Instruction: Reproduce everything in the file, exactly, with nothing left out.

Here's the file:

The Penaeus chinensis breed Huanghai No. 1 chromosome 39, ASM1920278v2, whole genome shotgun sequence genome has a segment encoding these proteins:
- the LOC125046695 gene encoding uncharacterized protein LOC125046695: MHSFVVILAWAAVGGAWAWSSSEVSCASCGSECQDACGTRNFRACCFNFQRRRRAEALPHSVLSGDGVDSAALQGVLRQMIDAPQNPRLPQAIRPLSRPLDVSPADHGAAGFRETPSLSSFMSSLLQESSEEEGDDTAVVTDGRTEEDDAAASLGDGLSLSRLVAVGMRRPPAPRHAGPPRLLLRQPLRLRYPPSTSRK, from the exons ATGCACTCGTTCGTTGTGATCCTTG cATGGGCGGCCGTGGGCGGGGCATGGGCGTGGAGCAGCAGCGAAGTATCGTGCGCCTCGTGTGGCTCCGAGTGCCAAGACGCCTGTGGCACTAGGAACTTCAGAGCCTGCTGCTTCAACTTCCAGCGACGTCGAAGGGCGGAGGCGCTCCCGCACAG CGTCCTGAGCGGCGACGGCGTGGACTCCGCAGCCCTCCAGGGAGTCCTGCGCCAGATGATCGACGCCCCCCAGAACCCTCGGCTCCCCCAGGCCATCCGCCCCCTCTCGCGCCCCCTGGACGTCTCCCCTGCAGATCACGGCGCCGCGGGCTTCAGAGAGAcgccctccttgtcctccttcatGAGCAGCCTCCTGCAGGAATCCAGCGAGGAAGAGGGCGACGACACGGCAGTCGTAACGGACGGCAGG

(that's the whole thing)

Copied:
The Penaeus chinensis breed Huanghai No. 1 chromosome 39, ASM1920278v2, whole genome shotgun sequence genome has a segment encoding these proteins:
- the LOC125046695 gene encoding uncharacterized protein LOC125046695: MHSFVVILAWAAVGGAWAWSSSEVSCASCGSECQDACGTRNFRACCFNFQRRRRAEALPHSVLSGDGVDSAALQGVLRQMIDAPQNPRLPQAIRPLSRPLDVSPADHGAAGFRETPSLSSFMSSLLQESSEEEGDDTAVVTDGRTEEDDAAASLGDGLSLSRLVAVGMRRPPAPRHAGPPRLLLRQPLRLRYPPSTSRK, from the exons ATGCACTCGTTCGTTGTGATCCTTG cATGGGCGGCCGTGGGCGGGGCATGGGCGTGGAGCAGCAGCGAAGTATCGTGCGCCTCGTGTGGCTCCGAGTGCCAAGACGCCTGTGGCACTAGGAACTTCAGAGCCTGCTGCTTCAACTTCCAGCGACGTCGAAGGGCGGAGGCGCTCCCGCACAG CGTCCTGAGCGGCGACGGCGTGGACTCCGCAGCCCTCCAGGGAGTCCTGCGCCAGATGATCGACGCCCCCCAGAACCCTCGGCTCCCCCAGGCCATCCGCCCCCTCTCGCGCCCCCTGGACGTCTCCCCTGCAGATCACGGCGCCGCGGGCTTCAGAGAGAcgccctccttgtcctccttcatGAGCAGCCTCCTGCAGGAATCCAGCGAGGAAGAGGGCGACGACACGGCAGTCGTAACGGACGGCAGG